Unlocking Nigeria’s gas potentials will require partnership between the Nigerian Government and oil and gas companies that have the ability to innovate, capacity for domestic gas market and willingness to make long-term commitments.
But for this to happen there are several challenges stakeholders must overcome in order to successfully develop growth projects for the domestic market.
There is however hope that some of the challenges would be resolved as Shell Petroleum Development Company has given thumbs-up for the new funding arrangement for the joint venture oil and gas operation in the country that is currently operational and which is expected to resolve the Nigerian National Petroleum Corporation NNPC funding constraints.
This new funding arrangement aims to increase gas production by optimising existing operations as well as accelerate the completion of new gas development projects.
The company has however said that without payment of outstanding gas and power invoice arrears and securitisation of current and future revenues, operators are reluctant to commit additional investments to grow domestic gas.
Another challenge deals with the need to attract investment to further develop infrastructure along the gas value chain, for example creating a more robust pipeline network to improve reliability and security of supply.
The reliability of the existing power transmission line, the multinational oil company in its Brief Note for 2019 noted, must be improved upon as its weakness has inhibited evacuation of the much-needed power to the national grid.
Also, ensuring a conducive environment is essential to attracting investments and running reliable operations.
This includes a respect for the sanctity of existing contracts, predictable regulatory, commercial and legal framework across the country.
Overcoming security challenges in the Niger Delta that has experienced an increased risk to personnel and property as well as the disruption to operations is also very important.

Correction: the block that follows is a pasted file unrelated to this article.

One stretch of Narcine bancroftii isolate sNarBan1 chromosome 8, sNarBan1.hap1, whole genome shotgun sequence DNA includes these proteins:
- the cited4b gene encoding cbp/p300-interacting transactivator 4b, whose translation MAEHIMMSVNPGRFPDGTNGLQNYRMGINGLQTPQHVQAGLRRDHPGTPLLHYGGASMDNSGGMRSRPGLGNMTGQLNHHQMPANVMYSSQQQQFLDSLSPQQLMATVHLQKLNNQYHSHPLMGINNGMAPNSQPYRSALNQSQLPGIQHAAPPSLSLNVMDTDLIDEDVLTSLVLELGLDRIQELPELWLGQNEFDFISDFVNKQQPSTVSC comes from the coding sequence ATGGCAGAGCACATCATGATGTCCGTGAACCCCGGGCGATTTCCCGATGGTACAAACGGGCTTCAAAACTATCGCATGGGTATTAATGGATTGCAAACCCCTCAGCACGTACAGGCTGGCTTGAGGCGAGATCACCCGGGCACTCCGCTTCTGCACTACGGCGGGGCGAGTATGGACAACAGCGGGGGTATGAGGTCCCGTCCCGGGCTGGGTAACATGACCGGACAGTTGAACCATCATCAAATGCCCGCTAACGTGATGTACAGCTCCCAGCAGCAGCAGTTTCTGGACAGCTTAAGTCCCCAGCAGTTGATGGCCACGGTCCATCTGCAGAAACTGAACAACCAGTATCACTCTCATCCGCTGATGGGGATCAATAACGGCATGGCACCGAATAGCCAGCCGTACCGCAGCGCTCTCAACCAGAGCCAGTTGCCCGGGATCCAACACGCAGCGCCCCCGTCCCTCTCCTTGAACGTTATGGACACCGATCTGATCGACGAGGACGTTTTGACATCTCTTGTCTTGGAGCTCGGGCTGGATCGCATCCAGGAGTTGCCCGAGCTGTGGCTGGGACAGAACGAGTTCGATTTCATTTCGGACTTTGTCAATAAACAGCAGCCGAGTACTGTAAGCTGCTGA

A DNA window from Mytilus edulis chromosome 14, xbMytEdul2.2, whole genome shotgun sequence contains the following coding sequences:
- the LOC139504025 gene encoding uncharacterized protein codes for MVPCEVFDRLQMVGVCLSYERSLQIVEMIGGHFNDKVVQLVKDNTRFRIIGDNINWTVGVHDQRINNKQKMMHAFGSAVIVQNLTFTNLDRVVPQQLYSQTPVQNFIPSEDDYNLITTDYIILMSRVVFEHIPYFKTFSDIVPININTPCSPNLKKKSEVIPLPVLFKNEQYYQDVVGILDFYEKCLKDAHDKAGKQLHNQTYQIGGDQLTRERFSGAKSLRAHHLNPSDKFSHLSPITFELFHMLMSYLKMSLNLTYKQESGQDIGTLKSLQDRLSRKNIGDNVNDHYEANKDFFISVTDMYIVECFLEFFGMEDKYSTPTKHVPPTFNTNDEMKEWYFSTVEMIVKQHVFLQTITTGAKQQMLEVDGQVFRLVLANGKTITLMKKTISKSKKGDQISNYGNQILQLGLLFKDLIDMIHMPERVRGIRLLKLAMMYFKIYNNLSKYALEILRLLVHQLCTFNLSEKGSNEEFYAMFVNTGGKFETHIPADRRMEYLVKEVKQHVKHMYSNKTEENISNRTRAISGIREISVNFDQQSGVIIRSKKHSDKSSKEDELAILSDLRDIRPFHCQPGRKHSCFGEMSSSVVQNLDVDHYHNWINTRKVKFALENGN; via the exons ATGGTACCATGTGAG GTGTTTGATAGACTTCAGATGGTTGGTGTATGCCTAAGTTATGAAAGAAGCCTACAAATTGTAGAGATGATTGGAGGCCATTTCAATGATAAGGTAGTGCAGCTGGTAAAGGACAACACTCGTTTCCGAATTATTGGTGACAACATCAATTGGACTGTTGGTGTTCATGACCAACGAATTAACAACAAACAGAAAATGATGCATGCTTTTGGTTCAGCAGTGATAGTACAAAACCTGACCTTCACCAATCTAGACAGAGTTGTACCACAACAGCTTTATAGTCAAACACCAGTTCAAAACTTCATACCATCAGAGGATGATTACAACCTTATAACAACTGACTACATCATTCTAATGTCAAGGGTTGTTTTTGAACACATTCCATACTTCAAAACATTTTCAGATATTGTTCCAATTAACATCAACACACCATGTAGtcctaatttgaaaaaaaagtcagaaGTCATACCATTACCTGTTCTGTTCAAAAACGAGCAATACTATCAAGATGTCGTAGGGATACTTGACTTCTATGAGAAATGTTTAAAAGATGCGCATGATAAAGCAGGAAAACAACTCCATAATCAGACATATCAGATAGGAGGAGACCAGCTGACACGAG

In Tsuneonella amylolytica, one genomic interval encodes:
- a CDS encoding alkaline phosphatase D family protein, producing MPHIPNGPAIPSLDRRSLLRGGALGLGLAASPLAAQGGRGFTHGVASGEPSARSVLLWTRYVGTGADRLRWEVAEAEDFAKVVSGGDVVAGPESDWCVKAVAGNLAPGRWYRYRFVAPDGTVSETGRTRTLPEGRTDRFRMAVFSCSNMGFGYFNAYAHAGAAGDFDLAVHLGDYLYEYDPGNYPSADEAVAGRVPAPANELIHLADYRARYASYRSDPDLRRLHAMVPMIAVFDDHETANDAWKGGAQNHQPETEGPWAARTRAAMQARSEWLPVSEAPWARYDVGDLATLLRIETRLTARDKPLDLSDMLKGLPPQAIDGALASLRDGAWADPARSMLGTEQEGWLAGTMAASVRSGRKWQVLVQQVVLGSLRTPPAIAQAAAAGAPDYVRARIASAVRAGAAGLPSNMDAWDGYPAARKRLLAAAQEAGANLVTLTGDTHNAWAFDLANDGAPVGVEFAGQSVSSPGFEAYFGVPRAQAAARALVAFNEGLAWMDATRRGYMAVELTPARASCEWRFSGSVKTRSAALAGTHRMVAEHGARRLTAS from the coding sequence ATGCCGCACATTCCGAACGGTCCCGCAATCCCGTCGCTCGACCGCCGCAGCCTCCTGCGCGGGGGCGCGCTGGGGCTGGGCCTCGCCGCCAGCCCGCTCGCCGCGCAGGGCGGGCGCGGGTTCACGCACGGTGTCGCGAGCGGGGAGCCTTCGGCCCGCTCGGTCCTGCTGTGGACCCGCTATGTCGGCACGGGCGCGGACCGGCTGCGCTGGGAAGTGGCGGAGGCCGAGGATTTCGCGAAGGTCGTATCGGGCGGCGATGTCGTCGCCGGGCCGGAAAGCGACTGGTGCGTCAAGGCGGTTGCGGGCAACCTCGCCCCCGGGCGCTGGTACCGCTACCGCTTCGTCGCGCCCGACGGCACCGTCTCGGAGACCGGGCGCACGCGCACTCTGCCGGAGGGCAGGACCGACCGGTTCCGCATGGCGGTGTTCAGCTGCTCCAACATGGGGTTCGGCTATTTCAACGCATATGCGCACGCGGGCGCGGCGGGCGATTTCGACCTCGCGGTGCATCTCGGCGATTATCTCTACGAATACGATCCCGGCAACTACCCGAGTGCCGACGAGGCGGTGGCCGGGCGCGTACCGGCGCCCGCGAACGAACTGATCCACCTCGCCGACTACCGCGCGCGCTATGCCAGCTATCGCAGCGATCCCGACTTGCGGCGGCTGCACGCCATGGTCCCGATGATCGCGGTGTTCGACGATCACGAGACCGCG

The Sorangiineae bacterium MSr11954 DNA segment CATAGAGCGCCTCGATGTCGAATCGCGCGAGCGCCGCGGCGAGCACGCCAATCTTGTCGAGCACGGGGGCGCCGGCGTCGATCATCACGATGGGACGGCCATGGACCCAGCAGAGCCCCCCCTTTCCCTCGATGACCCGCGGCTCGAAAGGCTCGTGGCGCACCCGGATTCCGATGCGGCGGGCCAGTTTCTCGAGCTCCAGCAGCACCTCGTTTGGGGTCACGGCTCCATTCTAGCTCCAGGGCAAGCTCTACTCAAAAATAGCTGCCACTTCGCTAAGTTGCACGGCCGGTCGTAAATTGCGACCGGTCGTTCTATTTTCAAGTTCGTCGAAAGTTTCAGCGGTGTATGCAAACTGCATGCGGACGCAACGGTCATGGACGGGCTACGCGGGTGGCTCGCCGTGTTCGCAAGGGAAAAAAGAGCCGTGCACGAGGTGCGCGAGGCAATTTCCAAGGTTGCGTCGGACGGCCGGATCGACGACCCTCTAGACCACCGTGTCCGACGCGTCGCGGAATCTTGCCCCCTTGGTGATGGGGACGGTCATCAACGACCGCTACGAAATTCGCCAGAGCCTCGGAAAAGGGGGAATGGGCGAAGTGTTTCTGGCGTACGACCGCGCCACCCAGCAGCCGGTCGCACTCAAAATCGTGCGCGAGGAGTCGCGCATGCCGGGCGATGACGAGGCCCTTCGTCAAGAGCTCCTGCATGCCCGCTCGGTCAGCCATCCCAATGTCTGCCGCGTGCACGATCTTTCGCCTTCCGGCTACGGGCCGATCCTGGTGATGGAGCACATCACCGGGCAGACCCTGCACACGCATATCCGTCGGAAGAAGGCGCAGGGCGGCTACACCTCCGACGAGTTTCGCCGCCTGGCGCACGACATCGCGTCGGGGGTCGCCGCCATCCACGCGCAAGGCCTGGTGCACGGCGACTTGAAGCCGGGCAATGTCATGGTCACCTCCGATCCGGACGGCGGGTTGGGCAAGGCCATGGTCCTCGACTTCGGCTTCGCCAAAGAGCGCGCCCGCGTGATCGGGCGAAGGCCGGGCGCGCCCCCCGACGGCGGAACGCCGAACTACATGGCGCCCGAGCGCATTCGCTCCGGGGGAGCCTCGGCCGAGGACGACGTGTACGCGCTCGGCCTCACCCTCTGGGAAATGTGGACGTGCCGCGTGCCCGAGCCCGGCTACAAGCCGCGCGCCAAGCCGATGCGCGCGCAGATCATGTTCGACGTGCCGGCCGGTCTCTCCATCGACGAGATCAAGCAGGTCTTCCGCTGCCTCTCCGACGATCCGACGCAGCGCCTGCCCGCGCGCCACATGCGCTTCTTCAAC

Shell says it has continued to boost production of natural gas for domestic power generation and export, as SNEPCO’s growth ambitions in deep water includes expansion of natural gas production, while Shell Nigeria Gas, also one of its subsidiaries is at the forefront of providing domestic gas to industrial customers and manufacturing plants.
The Nigeria Liquefied Natural Gas Limited (NLNG), it also noted, remains a strategic asset in a growing and increasingly competitive global LNG marketplace, in which the Shell Group has a world-class portfolio.
On the new policy of flared gas commercialisation programme, the company said: “Remaining sites with low volume flares are located in remote areas and since late 2016, SPDC has been working with third parties to develop small-scale projects to capture the associated gas from these sites for domestic utilisation.”
It added that following successful engagement with the FGN, the SPDV JV had included these sites into the ‘Nigeria Flared Gas Commercialisation Programme, which it said was expected to address these remaining sites.